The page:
We also announced that day that we're going to be raffling off one of our Super Bowl rings to raise money to support the people down there that need our support. We're going to announce the winner at our home opener. They're $2 raffle tickets, so everybody has an opportunity to win this. Hopefully, we'll raise millions of dollars to help the cause. Obviously, it's an opportunity to raise money for the people down there but also, one of our fans to get a Super Bowl ring. It's a once-in-a-lifetime opportunity.

You had to work for 20 years to get that ring!

Exactly. You can buy a $2 raffle ticket and win one!

You were recently named the co-chair of the President's Council on Fitness, Sports and Nutrition. How did you first get involved?

I've been a spokesperson for NFL Play 60, and I had the good fortune of doing a commercial with President Obama on the White House lawn for Play 60 last year. It's a great program. It encourages kids to get out and play for 60 minutes a day and promotes physical activity which helps fight childhood obesity and juvenile diabetes, and is very much in line with what the President's Council on Fitness, Sports and Nutrition is all about.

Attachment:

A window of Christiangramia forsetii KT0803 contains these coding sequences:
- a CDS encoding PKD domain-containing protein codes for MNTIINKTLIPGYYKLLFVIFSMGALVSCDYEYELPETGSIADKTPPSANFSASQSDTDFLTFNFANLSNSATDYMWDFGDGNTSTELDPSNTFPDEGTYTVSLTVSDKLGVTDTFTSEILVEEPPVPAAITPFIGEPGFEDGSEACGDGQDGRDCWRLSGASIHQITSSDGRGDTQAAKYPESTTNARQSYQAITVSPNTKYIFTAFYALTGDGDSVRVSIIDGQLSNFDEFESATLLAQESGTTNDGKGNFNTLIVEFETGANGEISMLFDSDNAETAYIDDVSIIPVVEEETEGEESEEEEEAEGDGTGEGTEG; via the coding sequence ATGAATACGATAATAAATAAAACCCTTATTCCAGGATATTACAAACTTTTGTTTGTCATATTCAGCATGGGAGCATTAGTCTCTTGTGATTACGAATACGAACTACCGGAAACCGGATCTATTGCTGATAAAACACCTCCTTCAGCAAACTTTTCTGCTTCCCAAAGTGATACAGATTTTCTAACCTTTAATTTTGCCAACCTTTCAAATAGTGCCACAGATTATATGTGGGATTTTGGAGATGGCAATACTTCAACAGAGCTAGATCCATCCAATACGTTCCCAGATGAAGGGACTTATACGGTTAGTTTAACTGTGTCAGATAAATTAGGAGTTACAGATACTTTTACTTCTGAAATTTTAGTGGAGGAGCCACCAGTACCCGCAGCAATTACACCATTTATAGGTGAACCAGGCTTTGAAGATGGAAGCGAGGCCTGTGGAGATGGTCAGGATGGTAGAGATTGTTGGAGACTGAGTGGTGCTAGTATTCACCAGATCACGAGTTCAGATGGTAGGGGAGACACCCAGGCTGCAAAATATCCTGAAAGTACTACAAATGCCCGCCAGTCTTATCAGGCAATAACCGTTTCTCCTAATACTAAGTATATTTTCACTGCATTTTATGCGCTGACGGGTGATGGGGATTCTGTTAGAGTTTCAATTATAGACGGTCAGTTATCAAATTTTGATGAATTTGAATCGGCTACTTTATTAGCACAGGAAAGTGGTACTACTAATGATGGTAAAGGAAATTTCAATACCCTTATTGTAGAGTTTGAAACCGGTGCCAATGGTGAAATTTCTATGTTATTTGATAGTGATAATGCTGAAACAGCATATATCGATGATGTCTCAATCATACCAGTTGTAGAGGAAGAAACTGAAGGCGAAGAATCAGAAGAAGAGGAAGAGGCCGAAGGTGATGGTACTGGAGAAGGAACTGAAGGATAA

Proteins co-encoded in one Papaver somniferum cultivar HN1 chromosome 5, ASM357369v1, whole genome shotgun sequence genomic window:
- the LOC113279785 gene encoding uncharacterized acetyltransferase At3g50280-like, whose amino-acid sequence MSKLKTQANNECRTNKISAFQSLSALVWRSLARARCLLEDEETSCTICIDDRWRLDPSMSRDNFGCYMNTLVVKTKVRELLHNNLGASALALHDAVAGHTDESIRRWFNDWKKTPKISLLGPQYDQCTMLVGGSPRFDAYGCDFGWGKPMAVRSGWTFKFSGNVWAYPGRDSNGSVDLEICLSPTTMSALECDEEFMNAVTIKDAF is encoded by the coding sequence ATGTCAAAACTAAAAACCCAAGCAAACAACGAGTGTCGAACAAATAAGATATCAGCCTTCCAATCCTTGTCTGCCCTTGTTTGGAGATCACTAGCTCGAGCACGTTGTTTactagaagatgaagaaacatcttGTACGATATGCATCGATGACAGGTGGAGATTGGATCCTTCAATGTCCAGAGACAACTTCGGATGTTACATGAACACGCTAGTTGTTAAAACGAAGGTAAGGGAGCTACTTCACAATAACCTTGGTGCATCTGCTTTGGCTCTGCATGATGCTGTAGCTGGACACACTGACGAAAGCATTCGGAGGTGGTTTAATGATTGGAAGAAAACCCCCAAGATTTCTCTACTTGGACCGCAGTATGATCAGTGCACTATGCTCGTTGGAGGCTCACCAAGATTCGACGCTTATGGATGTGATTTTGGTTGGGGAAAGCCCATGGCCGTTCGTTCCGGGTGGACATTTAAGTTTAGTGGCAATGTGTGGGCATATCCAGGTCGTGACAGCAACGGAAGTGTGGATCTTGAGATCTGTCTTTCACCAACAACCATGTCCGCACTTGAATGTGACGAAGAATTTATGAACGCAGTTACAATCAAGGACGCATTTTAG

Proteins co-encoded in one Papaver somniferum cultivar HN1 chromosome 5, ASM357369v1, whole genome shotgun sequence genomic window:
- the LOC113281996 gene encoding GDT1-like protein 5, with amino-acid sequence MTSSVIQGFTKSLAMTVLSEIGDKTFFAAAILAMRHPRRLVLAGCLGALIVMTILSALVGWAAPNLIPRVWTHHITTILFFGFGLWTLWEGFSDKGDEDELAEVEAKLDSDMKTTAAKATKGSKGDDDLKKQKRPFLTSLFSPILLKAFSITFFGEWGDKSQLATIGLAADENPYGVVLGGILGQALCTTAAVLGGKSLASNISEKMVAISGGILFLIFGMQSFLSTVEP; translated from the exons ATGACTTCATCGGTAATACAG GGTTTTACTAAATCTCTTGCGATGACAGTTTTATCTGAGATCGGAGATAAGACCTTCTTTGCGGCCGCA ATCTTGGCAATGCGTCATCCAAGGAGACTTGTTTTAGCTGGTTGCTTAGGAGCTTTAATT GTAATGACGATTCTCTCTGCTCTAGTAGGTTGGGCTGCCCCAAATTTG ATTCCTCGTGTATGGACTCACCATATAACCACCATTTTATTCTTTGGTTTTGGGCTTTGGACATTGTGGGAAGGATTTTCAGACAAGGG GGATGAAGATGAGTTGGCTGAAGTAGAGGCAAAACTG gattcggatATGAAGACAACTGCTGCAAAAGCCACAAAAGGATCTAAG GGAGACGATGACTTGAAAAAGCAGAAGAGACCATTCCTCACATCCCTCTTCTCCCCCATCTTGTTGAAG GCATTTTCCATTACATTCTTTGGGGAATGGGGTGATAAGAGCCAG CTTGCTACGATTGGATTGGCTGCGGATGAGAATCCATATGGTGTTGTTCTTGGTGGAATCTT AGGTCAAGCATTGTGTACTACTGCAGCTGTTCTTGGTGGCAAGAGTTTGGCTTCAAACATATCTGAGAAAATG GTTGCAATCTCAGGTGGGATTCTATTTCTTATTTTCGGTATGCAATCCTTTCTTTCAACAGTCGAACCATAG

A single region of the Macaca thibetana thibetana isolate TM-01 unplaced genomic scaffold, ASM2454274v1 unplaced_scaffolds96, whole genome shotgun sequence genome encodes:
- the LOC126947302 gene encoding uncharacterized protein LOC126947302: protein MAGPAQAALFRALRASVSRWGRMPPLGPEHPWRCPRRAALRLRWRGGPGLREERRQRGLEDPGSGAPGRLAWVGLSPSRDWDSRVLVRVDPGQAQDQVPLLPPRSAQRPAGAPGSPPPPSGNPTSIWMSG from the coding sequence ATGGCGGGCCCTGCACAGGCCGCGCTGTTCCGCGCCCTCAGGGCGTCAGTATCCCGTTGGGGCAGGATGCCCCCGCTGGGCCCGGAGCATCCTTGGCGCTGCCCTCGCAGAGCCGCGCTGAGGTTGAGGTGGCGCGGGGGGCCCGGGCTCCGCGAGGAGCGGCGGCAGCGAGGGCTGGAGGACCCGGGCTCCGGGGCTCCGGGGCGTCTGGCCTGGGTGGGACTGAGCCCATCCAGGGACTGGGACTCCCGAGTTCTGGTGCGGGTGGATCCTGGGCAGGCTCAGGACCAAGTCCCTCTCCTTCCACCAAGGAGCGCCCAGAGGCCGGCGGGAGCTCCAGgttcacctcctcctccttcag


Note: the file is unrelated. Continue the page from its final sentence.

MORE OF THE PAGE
It's about educating these kids and letting them know how important it is to have good diet and exercise. It doesn't have to be where you're playing sports. It could be hiking, or biking or just outside playing with friends, or playing tag with my brothers and sisters or whatever it may be. The point is that you're outside. You're active. Those are good lifestyle habits to learn at a young age.

As a parent yourself, what advice do you have for parents to keep their kids active?